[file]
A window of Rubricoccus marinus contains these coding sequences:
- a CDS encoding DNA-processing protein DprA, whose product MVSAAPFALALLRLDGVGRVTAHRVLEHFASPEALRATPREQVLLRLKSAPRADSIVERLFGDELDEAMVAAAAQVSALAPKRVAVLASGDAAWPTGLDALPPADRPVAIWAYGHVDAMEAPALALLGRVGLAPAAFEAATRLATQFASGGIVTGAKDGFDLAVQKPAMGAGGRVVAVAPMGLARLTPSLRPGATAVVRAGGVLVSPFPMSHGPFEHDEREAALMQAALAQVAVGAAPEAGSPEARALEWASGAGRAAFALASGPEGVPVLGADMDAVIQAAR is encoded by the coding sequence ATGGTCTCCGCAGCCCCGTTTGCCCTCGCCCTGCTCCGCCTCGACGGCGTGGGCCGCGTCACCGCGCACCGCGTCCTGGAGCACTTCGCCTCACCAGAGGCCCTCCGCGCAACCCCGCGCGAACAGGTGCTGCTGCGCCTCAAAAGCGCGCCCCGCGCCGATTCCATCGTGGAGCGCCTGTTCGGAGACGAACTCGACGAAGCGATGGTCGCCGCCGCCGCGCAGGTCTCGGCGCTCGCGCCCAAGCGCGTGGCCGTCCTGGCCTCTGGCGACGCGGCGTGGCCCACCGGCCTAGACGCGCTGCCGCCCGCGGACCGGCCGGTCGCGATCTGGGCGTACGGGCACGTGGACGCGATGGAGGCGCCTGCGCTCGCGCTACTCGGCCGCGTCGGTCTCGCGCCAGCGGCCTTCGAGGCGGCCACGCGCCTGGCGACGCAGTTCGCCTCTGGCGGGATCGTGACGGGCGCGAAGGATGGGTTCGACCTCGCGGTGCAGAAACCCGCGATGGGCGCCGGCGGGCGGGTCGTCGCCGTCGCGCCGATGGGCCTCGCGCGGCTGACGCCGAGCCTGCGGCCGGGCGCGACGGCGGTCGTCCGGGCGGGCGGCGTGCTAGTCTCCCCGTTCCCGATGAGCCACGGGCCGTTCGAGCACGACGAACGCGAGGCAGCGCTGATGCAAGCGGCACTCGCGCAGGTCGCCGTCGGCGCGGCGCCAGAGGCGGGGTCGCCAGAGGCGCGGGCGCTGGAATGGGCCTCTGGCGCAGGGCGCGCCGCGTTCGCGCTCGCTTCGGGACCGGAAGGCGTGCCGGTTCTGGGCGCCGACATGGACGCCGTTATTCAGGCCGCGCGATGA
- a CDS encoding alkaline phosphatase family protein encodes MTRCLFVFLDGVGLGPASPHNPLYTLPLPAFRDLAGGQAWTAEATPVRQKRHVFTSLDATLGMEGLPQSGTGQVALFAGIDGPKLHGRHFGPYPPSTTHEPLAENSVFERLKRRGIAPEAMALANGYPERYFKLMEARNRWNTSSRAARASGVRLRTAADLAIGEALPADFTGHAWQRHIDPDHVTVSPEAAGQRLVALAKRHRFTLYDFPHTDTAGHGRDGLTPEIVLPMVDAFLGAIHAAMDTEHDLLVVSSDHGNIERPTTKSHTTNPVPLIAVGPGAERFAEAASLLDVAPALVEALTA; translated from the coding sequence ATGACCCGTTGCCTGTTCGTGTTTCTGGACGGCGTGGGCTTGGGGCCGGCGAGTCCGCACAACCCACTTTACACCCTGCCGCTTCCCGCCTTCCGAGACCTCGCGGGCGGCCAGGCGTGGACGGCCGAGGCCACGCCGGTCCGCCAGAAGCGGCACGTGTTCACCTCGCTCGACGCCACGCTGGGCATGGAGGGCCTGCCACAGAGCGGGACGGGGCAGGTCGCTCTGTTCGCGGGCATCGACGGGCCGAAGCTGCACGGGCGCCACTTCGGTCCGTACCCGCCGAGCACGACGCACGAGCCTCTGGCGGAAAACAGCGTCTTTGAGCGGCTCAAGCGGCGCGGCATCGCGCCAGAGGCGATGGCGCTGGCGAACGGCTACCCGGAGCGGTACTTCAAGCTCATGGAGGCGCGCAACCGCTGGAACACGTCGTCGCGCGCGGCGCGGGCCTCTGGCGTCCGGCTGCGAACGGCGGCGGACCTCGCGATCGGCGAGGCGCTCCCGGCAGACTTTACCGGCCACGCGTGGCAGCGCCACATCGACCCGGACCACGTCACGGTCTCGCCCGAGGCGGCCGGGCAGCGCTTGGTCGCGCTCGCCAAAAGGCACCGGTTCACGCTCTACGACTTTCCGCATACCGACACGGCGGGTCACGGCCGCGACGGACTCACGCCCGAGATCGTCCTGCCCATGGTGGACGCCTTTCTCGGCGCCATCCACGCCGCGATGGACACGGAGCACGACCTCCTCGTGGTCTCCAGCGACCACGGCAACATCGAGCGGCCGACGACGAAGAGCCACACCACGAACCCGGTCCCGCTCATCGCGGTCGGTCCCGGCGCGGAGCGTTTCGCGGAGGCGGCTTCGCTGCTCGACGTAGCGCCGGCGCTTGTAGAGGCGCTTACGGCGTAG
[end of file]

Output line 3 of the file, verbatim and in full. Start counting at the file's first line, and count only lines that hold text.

- a CDS encoding alkaline phosphatase family protein encodes MTRCLFVFLDGVGLGPASPHNPLYTLPLPAFRDLAGGQAWTAEATPVRQKRHVFTSLDATLGMEGLPQSGTGQVALFAGIDGPKLHGRHFGPYPPSTTHEPLAENSVFERLKRRGIAPEAMALANGYPERYFKLMEARNRWNTSSRAARASGVRLRTAADLAIGEALPADFTGHAWQRHIDPDHVTVSPEAAGQRLVALAKRHRFTLYDFPHTDTAGHGRDGLTPEIVLPMVDAFLGAIHAAMDTEHDLLVVSSDHGNIERPTTKSHTTNPVPLIAVGPGAERFAEAASLLDVAPALVEALTA; translated from the coding sequence ATGACCCGTTGCCTGTTCGTGTTTCTGGACGGCGTGGGCTTGGGGCCGGCGAGTCCGCACAACCCACTTTACACCCTGCCGCTTCCCGCCTTCCGAGACCTCGCGGGCGGCCAGGCGTGGACGGCCGAGGCCACGCCGGTCCGCCAGAAGCGGCACGTGTTCACCTCGCTCGACGCCACGCTGGGCATGGAGGGCCTGCCACAGAGCGGGACGGGGCAGGTCGCTCTGTTCGCGGGCATCGACGGGCCGAAGCTGCACGGGCGCCACTTCGGTCCGTACCCGCCGAGCACGACGCACGAGCCTCTGGCGGAAAACAGCGTCTTTGAGCGGCTCAAGCGGCGCGGCATCGCGCCAGAGGCGATGGCGCTGGCGAACGGCTACCCGGAGCGGTACTTCAAGCTCATGGAGGCGCGCAACCGCTGGAACACGTCGTCGCGCGCGGCGCGGGCCTCTGGCGTCCGGCTGCGAACGGCGGCGGACCTCGCGATCGGCGAGGCGCTCCCGGCAGACTTTACCGGCCACGCGTGGCAGCGCCACATCGACCCGGACCACGTCACGGTCTCGCCCGAGGCGGCCGGGCAGCGCTTGGTCGCGCTCGCCAAAAGGCACCGGTTCACGCTCTACGACTTTCCGCATACCGACACGGCGGGTCACGGCCGCGACGGACTCACGCCCGAGATCGTCCTGCCCATGGTGGACGCCTTTCTCGGCGCCATCCACGCCGCGATGGACACGGAGCACGACCTCCTCGTGGTCTCCAGCGACCACGGCAACATCGAGCGGCCGACGACGAAGAGCCACACCACGAACCCGGTCCCGCTCATCGCGGTCGGTCCCGGCGCGGAGCGTTTCGCGGAGGCGGCTTCGCTGCTCGACGTAGCGCCGGCGCTTGTAGAGGCGCTTACGGCGTAG